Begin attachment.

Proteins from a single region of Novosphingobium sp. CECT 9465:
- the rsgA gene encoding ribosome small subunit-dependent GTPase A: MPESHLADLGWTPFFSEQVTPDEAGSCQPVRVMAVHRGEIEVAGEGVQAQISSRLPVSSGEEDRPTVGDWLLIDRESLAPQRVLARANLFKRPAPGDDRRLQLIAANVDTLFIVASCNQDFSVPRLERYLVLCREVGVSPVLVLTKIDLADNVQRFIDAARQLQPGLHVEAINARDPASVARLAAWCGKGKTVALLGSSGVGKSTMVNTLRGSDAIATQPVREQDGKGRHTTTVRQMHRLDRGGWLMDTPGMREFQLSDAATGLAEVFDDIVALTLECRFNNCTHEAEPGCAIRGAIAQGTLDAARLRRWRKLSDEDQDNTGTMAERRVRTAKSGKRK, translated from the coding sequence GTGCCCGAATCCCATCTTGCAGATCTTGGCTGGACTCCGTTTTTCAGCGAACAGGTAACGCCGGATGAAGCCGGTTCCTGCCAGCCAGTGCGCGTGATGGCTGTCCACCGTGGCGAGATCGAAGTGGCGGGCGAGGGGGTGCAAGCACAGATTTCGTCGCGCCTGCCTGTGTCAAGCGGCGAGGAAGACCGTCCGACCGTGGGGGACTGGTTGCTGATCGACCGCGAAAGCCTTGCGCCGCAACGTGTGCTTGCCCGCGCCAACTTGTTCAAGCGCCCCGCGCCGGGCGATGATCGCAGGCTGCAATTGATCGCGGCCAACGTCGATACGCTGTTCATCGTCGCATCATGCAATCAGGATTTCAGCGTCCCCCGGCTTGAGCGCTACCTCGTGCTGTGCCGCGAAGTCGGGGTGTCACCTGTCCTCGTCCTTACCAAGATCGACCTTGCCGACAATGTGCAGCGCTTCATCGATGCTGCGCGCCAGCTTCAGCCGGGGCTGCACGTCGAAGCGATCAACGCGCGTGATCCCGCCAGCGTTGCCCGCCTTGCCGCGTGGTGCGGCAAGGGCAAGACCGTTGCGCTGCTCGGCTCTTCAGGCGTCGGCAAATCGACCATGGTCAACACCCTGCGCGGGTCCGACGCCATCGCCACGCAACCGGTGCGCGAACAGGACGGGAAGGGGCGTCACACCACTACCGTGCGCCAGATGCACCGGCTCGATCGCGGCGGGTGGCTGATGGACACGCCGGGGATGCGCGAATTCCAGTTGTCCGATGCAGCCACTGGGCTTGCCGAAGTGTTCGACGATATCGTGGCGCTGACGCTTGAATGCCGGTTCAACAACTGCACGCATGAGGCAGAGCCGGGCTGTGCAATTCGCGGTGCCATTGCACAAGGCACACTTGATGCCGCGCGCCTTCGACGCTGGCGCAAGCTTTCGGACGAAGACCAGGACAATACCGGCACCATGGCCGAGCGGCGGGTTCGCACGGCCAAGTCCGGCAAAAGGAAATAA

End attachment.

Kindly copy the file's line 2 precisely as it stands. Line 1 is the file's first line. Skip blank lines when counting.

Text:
- the rsgA gene encoding ribosome small subunit-dependent GTPase A: MPESHLADLGWTPFFSEQVTPDEAGSCQPVRVMAVHRGEIEVAGEGVQAQISSRLPVSSGEEDRPTVGDWLLIDRESLAPQRVLARANLFKRPAPGDDRRLQLIAANVDTLFIVASCNQDFSVPRLERYLVLCREVGVSPVLVLTKIDLADNVQRFIDAARQLQPGLHVEAINARDPASVARLAAWCGKGKTVALLGSSGVGKSTMVNTLRGSDAIATQPVREQDGKGRHTTTVRQMHRLDRGGWLMDTPGMREFQLSDAATGLAEVFDDIVALTLECRFNNCTHEAEPGCAIRGAIAQGTLDAARLRRWRKLSDEDQDNTGTMAERRVRTAKSGKRK, translated from the coding sequence GTGCCCGAATCCCATCTTGCAGATCTTGGCTGGACTCCGTTTTTCAGCGAACAGGTAACGCCGGATGAAGCCGGTTCCTGCCAGCCAGTGCGCGTGATGGCTGTCCACCGTGGCGAGATCGAAGTGGCGGGCGAGGGGGTGCAAGCACAGATTTCGTCGCGCCTGCCTGTGTCAAGCGGCGAGGAAGACCGTCCGACCGTGGGGGACTGGTTGCTGATCGACCGCGAAAGCCTTGCGCCGCAACGTGTGCTTGCCCGCGCCAACTTGTTCAAGCGCCCCGCGCCGGGCGATGATCGCAGGCTGCAATTGATCGCGGCCAACGTCGATACGCTGTTCATCGTCGCATCATGCAATCAGGATTTCAGCGTCCCCCGGCTTGAGCGCTACCTCGTGCTGTGCCGCGAAGTCGGGGTGTCACCTGTCCTCGTCCTTACCAAGATCGACCTTGCCGACAATGTGCAGCGCTTCATCGATGCTGCGCGCCAGCTTCAGCCGGGGCTGCACGTCGAAGCGATCAACGCGCGTGATCCCGCCAGCGTTGCCCGCCTTGCCGCGTGGTGCGGCAAGGGCAAGACCGTTGCGCTGCTCGGCTCTTCAGGCGTCGGCAAATCGACCATGGTCAACACCCTGCGCGGGTCCGACGCCATCGCCACGCAACCGGTGCGCGAACAGGACGGGAAGGGGCGTCACACCACTACCGTGCGCCAGATGCACCGGCTCGATCGCGGCGGGTGGCTGATGGACACGCCGGGGATGCGCGAATTCCAGTTGTCCGATGCAGCCACTGGGCTTGCCGAAGTGTTCGACGATATCGTGGCGCTGACGCTTGAATGCCGGTTCAACAACTGCACGCATGAGGCAGAGCCGGGCTGTGCAATTCGCGGTGCCATTGCACAAGGCACACTTGATGCCGCGCGCCTTCGACGCTGGCGCAAGCTTTCGGACGAAGACCAGGACAATACCGGCACCATGGCCGAGCGGCGGGTTCGCACGGCCAAGTCCGGCAAAAGGAAATAA